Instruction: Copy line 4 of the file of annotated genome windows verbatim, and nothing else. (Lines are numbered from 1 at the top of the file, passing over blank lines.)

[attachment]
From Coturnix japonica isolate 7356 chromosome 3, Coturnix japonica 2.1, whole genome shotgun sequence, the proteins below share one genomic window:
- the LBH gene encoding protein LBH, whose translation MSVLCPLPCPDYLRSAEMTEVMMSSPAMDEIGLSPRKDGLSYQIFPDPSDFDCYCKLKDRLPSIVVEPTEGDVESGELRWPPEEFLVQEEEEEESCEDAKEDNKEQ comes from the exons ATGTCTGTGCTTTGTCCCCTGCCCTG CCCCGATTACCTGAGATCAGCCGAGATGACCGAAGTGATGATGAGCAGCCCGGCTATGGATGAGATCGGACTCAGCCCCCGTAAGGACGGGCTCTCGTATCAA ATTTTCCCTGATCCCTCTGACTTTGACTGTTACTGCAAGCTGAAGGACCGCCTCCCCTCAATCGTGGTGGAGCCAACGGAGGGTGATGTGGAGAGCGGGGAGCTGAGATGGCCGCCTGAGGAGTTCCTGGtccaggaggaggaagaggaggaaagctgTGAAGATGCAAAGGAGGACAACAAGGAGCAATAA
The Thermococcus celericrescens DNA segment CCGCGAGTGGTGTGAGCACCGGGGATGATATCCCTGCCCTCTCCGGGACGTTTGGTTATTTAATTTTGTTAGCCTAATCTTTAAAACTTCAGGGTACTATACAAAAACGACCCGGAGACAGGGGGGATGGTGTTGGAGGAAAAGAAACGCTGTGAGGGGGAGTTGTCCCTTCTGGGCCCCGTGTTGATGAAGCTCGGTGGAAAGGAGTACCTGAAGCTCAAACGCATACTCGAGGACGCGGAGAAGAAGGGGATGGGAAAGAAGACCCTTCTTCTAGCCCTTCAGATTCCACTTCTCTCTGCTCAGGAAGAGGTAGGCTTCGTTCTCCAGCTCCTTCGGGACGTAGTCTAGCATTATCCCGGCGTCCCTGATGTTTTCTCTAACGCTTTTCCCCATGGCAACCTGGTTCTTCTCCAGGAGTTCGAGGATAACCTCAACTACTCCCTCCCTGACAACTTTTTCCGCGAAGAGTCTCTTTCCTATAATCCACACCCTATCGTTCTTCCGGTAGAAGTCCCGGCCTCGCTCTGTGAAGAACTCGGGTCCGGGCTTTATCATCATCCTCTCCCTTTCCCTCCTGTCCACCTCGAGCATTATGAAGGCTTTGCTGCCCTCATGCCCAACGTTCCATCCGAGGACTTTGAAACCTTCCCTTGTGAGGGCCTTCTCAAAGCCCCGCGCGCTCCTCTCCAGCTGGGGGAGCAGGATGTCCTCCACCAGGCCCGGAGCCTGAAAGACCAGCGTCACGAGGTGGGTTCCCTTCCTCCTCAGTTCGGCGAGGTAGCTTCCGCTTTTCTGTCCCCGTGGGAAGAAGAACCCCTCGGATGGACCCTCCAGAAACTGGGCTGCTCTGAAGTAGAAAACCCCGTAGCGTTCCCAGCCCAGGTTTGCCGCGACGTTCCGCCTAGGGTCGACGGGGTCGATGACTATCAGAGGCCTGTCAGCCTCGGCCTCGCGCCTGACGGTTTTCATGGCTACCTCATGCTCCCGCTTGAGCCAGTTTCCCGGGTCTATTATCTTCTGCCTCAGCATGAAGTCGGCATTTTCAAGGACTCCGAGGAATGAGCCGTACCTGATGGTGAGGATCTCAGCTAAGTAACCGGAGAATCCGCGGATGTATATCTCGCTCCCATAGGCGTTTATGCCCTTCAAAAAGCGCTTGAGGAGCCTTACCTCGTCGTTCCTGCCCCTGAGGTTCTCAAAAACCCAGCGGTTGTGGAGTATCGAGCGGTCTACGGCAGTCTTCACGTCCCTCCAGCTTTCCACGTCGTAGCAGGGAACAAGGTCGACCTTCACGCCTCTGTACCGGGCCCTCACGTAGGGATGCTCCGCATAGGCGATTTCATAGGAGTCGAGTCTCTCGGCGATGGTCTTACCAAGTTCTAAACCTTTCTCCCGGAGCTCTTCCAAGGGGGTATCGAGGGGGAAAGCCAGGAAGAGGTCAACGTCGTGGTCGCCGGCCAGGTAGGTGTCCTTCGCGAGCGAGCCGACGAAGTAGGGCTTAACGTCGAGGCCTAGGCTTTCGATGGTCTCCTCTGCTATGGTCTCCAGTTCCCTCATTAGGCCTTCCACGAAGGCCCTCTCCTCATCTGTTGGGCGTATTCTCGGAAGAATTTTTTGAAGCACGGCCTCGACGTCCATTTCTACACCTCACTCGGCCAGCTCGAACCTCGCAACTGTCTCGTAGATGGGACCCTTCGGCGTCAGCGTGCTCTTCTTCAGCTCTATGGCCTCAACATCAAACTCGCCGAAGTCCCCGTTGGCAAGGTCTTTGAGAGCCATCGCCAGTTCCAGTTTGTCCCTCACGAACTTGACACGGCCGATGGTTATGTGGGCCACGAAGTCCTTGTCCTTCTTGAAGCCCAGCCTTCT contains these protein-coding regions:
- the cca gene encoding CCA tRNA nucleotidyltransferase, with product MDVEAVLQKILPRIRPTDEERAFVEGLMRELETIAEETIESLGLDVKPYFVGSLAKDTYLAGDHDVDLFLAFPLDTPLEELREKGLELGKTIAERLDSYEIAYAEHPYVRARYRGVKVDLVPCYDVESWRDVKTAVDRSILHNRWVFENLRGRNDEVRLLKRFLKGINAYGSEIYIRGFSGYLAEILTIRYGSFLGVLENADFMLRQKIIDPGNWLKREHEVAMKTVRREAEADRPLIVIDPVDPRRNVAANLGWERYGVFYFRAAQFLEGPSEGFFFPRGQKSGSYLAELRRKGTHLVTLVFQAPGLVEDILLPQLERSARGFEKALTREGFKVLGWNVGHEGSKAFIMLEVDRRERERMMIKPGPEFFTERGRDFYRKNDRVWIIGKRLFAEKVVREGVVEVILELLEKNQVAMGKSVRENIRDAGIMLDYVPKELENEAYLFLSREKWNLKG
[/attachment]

- the cca gene encoding CCA tRNA nucleotidyltransferase, with product MDVEAVLQKILPRIRPTDEERAFVEGLMRELETIAEETIESLGLDVKPYFVGSLAKDTYLAGDHDVDLFLAFPLDTPLEELREKGLELGKTIAERLDSYEIAYAEHPYVRARYRGVKVDLVPCYDVESWRDVKTAVDRSILHNRWVFENLRGRNDEVRLLKRFLKGINAYGSEIYIRGFSGYLAEILTIRYGSFLGVLENADFMLRQKIIDPGNWLKREHEVAMKTVRREAEADRPLIVIDPVDPRRNVAANLGWERYGVFYFRAAQFLEGPSEGFFFPRGQKSGSYLAELRRKGTHLVTLVFQAPGLVEDILLPQLERSARGFEKALTREGFKVLGWNVGHEGSKAFIMLEVDRRERERMMIKPGPEFFTERGRDFYRKNDRVWIIGKRLFAEKVVREGVVEVILELLEKNQVAMGKSVRENIRDAGIMLDYVPKELENEAYLFLSREKWNLKG